But I just want to focus on one point, let’s do an easy example. Let’s say we’re producing right here at the point “A”. Where there are 200 ice-cream cones are produced and then there are 0 slices of pizza. So if that’s the case, if we wanted to produce 1 slice of pizza or 2 slices of pizza whatever we want to increase and produce an additional slice of pizza go from 0 to 1 we’re going to have to decrease the number of ice-cream cones. We cannot produce any more than 0 slices of pizza without going from 200 to 198 ice-cream cones. We have to decrease the number of ice-cream cones at this point to be able to get some more slices of pizza. So all the points along the curve are efficient in production because they all those points you couldn’t get any more of one good without decreasing the amount of the other goods. So that’s efficient in production.
Now product mix efficiency is which is also called allocative efficiency has to do with people’s preferences in the economy. So basically the goods that are going to be produced are gonna go to the people who actually want or need them but it’s different than efficiency and consumption, I know it sounds similar but let me give an example of how it’s different. Let’s say we had an economy where we produce left shoes and right shoes. So if the economy just focuses specifically on left shoes and produces no right shoes at all just zero then we would have 50 left shoes and zero right shoes. Conversely, if we just focused on right shoes we’d have 50 right shoes and zero left shoes. Let’s just say that that’s the way the economy is.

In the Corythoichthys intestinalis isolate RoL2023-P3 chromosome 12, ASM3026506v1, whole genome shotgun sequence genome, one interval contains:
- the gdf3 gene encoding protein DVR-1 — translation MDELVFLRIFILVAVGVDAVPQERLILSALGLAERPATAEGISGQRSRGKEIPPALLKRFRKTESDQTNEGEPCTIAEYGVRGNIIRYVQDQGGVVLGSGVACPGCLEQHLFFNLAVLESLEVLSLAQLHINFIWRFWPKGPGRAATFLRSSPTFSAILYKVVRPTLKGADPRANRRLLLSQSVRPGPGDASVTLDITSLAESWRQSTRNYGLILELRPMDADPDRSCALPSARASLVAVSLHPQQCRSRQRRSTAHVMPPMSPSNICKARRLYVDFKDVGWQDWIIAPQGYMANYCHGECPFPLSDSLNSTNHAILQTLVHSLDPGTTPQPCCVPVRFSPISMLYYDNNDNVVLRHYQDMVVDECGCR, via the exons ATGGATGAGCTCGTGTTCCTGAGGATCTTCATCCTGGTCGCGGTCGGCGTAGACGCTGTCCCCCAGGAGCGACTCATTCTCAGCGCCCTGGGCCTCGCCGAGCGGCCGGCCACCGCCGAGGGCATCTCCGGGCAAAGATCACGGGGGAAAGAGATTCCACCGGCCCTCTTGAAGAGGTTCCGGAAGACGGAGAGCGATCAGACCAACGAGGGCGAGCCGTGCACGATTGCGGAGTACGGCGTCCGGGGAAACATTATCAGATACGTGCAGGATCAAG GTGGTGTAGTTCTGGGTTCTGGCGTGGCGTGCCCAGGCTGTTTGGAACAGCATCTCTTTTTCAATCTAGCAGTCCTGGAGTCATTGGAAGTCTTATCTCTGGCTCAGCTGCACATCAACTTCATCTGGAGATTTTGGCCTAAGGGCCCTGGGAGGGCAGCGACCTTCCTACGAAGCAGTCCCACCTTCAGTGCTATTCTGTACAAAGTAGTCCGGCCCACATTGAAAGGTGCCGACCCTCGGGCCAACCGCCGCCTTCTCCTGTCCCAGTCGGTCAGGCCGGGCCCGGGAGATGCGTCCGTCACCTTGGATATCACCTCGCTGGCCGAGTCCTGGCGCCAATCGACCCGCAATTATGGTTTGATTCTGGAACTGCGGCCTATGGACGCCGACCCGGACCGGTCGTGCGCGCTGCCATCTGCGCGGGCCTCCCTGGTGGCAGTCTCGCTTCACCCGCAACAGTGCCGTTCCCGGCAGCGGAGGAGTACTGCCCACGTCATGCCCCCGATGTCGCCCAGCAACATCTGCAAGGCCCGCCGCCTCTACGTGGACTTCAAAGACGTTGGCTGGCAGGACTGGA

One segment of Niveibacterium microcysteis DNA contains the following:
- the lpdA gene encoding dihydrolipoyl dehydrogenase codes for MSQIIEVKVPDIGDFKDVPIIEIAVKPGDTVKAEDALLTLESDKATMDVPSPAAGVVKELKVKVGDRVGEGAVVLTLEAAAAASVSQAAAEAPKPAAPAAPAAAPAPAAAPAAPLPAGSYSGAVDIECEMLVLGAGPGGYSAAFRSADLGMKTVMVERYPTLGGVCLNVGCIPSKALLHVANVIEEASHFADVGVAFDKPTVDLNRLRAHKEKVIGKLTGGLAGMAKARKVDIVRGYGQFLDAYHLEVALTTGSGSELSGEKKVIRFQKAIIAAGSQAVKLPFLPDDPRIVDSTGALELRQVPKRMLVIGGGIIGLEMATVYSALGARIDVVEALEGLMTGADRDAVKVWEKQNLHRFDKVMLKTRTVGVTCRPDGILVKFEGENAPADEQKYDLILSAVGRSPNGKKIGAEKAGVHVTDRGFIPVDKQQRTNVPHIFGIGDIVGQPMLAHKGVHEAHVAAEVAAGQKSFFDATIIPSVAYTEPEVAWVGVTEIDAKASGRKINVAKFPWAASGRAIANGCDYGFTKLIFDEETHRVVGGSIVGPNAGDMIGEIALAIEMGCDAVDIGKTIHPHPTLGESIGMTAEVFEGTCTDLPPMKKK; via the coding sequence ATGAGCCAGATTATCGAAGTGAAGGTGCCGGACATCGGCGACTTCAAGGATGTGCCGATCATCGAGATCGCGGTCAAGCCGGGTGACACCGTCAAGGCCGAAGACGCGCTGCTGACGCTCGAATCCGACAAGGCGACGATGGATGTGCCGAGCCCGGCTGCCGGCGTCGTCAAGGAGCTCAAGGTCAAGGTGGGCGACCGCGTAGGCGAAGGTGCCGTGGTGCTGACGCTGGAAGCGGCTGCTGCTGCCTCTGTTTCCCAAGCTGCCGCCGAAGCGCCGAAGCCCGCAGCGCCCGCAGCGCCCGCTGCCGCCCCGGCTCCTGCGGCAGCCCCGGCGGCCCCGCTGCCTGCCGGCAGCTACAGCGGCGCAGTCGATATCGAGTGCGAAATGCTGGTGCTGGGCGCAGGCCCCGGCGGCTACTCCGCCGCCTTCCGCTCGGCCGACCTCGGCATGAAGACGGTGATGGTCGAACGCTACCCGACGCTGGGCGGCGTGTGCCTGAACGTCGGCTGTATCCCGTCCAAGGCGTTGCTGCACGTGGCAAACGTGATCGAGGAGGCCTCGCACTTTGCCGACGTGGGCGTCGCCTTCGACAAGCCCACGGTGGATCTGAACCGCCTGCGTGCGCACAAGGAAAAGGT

Now it would be efficient in production, I’m not talking about allocative efficiency here we talked about efficiency in production. It would be efficient in production to produce 50 left shoes and zero right shoes. Why? Because at that point we could not increase any more or they couldn’t produce any right shoes or increase their production of right shoes without decreasing our production of left shoes. So that point would technically be efficient production but it wouldn’t be allocative efficient.
It wouldn’t have product mix efficiency because who wants an economy where there’s only left shoes? It doesn’t correspond to people’s preferences, the resources need to be allocated to their highest-value use. So the goods that are produced, can’t just be productive efficiency we need to say the goods being produced need to actually correspond to those that people prefer and people don’t want only left shoes they want pairs of shoes. They want a left shoe and a right shoe so actually if we were thinking about how would we decide this? Actually, we would map out the indifference curve and we can get into this another article. The point where the indifference curve is just assuming everybody in economies tastes were the same the point where the indifference curve meets the PPF is going to be the point where we want to produce.
So it might be just hypothetical numbers but let’s say you have 35 left shoes and then you have 35 right shoes. So that’d be a better example of allocative efficiency than just having an economy where we have entirely left shoes. 50 left shoes and zero right shoes might be efficient in production but it’s not allocative efficient because nobody wants to buy just left shoes you want to buy a pair of shoes.